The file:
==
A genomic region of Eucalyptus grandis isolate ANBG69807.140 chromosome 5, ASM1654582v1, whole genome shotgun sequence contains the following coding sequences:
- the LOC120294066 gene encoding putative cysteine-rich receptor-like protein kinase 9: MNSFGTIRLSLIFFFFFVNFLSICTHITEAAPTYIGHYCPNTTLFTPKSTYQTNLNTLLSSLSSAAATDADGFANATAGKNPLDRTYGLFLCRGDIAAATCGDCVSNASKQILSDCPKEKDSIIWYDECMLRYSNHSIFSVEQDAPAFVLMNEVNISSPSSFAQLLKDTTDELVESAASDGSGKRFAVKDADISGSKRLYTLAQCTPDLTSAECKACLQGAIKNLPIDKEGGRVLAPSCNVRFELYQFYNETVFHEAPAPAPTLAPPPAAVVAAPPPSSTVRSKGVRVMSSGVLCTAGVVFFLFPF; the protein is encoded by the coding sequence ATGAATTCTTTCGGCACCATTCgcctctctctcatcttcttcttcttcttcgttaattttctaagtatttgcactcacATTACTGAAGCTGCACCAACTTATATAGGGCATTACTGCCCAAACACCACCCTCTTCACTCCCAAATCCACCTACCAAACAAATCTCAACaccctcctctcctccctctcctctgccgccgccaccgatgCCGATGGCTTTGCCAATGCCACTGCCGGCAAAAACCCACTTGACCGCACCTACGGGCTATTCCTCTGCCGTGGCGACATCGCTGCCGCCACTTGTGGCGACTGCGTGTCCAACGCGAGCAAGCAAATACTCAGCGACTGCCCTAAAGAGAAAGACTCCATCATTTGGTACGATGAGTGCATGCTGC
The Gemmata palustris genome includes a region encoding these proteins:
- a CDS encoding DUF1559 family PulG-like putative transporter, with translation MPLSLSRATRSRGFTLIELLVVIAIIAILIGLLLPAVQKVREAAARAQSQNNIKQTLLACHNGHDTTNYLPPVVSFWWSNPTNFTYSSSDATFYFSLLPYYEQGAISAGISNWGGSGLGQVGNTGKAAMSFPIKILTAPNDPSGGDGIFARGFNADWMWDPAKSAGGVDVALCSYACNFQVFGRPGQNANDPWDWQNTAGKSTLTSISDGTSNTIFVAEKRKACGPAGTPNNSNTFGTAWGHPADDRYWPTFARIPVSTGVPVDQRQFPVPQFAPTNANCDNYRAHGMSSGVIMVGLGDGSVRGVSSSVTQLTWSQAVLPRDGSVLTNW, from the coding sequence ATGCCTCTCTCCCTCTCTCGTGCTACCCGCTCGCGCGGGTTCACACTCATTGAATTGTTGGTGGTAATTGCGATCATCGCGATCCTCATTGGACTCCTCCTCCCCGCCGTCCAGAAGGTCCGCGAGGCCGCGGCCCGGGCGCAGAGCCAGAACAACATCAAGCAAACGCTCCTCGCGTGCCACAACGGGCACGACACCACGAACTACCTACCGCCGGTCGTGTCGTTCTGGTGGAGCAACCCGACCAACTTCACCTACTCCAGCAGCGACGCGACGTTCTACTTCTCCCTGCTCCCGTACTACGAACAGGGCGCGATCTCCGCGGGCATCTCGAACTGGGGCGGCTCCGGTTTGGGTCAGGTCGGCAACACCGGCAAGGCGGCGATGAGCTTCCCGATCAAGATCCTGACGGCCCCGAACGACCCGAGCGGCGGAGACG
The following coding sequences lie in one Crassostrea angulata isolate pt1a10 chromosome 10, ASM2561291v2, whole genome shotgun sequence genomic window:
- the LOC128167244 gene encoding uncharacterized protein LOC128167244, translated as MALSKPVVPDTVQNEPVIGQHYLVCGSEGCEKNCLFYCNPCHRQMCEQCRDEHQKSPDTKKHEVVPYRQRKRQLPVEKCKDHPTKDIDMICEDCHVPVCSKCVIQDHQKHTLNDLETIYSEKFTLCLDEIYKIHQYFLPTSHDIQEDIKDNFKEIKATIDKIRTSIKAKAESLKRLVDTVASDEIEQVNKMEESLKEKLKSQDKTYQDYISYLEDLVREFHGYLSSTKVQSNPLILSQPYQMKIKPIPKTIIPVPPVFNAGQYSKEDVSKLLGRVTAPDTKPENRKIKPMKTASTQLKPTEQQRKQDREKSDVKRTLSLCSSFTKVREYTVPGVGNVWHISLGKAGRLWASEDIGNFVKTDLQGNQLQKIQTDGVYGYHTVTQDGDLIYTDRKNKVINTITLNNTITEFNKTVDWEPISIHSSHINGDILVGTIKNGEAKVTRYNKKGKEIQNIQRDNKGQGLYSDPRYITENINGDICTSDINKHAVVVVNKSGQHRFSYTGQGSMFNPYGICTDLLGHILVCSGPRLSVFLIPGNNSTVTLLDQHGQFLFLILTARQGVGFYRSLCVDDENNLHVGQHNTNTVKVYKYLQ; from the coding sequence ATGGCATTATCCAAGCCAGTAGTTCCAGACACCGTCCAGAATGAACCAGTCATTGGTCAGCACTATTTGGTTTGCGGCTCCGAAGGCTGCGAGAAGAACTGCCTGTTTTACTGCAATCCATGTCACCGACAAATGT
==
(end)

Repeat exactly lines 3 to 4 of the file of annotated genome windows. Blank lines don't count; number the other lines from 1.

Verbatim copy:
The Gemmata palustris genome includes a region encoding these proteins:
- a CDS encoding DUF1559 family PulG-like putative transporter, with translation MPLSLSRATRSRGFTLIELLVVIAIIAILIGLLLPAVQKVREAAARAQSQNNIKQTLLACHNGHDTTNYLPPVVSFWWSNPTNFTYSSSDATFYFSLLPYYEQGAISAGISNWGGSGLGQVGNTGKAAMSFPIKILTAPNDPSGGDGIFARGFNADWMWDPAKSAGGVDVALCSYACNFQVFGRPGQNANDPWDWQNTAGKSTLTSISDGTSNTIFVAEKRKACGPAGTPNNSNTFGTAWGHPADDRYWPTFARIPVSTGVPVDQRQFPVPQFAPTNANCDNYRAHGMSSGVIMVGLGDGSVRGVSSSVTQLTWSQAVLPRDGSVLTNW, from the coding sequence ATGCCTCTCTCCCTCTCTCGTGCTACCCGCTCGCGCGGGTTCACACTCATTGAATTGTTGGTGGTAATTGCGATCATCGCGATCCTCATTGGACTCCTCCTCCCCGCCGTCCAGAAGGTCCGCGAGGCCGCGGCCCGGGCGCAGAGCCAGAACAACATCAAGCAAACGCTCCTCGCGTGCCACAACGGGCACGACACCACGAACTACCTACCGCCGGTCGTGTCGTTCTGGTGGAGCAACCCGACCAACTTCACCTACTCCAGCAGCGACGCGACGTTCTACTTCTCCCTGCTCCCGTACTACGAACAGGGCGCGATCTCCGCGGGCATCTCGAACTGGGGCGGCTCCGGTTTGGGTCAGGTCGGCAACACCGGCAAGGCGGCGATGAGCTTCCCGATCAAGATCCTGACGGCCCCGAACGACCCGAGCGGCGGAGACG